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Using The Sound Of Tibetan Bowls For Healing

September 10, 2013 1:29 p.m.


Diane Mandel is California's only state certified Tibetan bowl practitioner and instructor. She runs the Tibetan Bowl Sound Healing School in Encinitas.

Peter Poole, is a former client of the Tibetan Bowl Sound Healing School who is now a student practicing sound healing.

Related Story: Using The Sound Of Tibetan Bowls For Healing


This is a rush transcript created by a contractor for KPBS to improve accessibility for the deaf and hard-of-hearing. Please refer to the media file as the formal record of this interview. Opinions expressed by guests during interviews reflect the guest’s individual views and do not necessarily represent those of KPBS staff, members or its sponsors.

CAVANAUGH: Those of us who work in radio believe that sound can tell a story sometimes better than pictures can! My next guest sound also has the ability to heal. Diane Mandel teaches classes in sound/energy healing in Encinitas. A major part of it involves the sound of Tibetan bowls. Here's a sample.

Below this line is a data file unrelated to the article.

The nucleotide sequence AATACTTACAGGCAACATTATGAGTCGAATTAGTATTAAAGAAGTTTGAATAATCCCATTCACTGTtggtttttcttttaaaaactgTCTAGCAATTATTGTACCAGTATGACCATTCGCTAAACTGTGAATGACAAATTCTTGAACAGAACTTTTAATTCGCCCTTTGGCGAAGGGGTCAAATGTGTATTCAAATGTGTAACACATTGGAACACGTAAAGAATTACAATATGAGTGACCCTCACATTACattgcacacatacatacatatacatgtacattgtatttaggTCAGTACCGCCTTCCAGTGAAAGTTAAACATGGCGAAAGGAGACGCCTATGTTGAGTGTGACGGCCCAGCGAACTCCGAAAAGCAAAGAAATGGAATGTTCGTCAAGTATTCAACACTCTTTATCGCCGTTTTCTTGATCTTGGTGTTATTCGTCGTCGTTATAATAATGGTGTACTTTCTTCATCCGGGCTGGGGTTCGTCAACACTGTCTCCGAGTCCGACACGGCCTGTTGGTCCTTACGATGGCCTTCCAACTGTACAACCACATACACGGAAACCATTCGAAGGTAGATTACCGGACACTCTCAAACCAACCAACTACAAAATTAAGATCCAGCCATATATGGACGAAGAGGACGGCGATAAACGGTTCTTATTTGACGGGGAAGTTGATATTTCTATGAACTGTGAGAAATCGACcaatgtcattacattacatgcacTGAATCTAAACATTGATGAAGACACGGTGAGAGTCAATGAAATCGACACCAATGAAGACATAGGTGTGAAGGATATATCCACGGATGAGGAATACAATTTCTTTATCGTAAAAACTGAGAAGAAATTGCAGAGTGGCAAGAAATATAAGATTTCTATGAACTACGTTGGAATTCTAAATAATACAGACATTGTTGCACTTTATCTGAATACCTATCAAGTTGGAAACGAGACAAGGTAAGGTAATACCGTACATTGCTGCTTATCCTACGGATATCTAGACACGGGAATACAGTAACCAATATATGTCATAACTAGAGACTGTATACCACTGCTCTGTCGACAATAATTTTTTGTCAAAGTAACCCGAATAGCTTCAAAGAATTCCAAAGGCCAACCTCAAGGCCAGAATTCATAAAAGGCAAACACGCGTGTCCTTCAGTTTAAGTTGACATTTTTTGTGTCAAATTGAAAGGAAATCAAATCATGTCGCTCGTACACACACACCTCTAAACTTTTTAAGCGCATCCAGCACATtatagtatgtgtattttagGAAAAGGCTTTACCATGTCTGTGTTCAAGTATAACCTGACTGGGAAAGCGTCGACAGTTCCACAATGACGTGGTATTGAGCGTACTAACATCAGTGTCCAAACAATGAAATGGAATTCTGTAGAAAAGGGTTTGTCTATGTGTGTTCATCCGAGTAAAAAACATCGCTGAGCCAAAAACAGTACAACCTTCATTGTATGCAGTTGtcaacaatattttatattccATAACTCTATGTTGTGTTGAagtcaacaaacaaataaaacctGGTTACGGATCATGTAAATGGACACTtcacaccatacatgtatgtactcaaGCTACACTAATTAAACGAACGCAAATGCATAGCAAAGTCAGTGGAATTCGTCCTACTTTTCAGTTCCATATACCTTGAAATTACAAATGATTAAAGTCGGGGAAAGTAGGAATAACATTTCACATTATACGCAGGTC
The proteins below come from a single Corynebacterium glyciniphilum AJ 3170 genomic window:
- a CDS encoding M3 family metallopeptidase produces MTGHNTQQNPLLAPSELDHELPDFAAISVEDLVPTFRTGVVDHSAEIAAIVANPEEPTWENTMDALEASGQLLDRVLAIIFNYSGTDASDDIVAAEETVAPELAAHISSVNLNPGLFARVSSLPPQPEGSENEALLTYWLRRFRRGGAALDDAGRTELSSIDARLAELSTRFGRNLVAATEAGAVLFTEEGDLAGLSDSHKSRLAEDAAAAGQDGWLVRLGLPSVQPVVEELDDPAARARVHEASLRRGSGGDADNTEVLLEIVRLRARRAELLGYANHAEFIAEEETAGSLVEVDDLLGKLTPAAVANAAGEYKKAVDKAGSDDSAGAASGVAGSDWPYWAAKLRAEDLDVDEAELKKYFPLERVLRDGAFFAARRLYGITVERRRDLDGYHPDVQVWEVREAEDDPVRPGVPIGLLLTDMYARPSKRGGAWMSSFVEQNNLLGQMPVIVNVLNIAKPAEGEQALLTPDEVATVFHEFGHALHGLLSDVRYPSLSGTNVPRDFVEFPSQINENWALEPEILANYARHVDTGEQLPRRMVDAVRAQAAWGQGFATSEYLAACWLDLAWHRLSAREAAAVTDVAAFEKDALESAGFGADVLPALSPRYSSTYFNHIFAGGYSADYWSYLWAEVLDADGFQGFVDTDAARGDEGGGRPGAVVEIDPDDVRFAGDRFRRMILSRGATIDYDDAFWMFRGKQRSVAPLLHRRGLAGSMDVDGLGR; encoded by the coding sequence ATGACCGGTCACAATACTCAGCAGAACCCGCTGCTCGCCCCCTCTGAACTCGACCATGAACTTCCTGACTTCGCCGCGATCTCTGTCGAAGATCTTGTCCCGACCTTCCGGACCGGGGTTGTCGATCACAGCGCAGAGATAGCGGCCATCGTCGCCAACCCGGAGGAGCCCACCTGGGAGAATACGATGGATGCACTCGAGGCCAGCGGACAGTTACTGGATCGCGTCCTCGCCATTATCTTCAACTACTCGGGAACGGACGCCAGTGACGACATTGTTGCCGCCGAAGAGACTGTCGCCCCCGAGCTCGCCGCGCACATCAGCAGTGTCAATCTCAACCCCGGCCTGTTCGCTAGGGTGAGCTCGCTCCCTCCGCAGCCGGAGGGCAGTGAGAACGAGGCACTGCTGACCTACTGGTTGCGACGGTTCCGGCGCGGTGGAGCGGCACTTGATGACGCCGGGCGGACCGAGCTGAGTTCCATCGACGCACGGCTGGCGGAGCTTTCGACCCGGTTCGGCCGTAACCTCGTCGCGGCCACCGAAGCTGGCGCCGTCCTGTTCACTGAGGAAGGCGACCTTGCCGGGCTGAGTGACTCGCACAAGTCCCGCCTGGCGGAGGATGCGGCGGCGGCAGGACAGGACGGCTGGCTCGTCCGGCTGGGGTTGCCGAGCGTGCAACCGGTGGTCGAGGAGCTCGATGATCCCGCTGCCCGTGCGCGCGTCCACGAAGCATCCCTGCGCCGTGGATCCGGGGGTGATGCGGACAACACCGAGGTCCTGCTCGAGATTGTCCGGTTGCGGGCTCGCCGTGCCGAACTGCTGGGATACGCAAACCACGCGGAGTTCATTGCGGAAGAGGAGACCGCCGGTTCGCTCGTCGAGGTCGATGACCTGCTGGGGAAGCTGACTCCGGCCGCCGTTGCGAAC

CAVANAUGH: That's the sound of Tibetan bowls, and it was produced by Diane man dell. And Diane, I'm going to give you time to sit down and put on your hundred dollar phones. Welcome to our program! Thank you for that. What exactly did we just hear?

MANDEL: You heard a few triads of harmonic sound from an ancient modality, ancient Tibetan bowls that were created and tuned to the frequency of om, which is a frequency that represents universal perfection.

CAVANAUGH: Describe to our audience how you produce those sounds. What instruments do you use so to speak?

MANDEL: Well, I use a variety of different kinds of mallets, softer or harder. And I can strike the bowls or I can sing the bowls. And each bowl produces its own about five different levels of sound that the human ear can hear.

CAVANAUGH: What does sing the bowls mean?

MANDEL: It means going around the rim of the bowl, and producing a different kind of sound, which I wasn't able to do right then.

CAVANAUGH: Now, what are these bowls made of?

MANDEL: The ancient bowls that were made in -- on the borders of Tibet a long time ago before Tibet was invaded and the monasteries they were made in were desecrated, made out of seven metals that were gold, silver, iron from meteorite deposits, copper, lead, mercury, and one other that I can't remember right now.


CAVANAUGH: And these?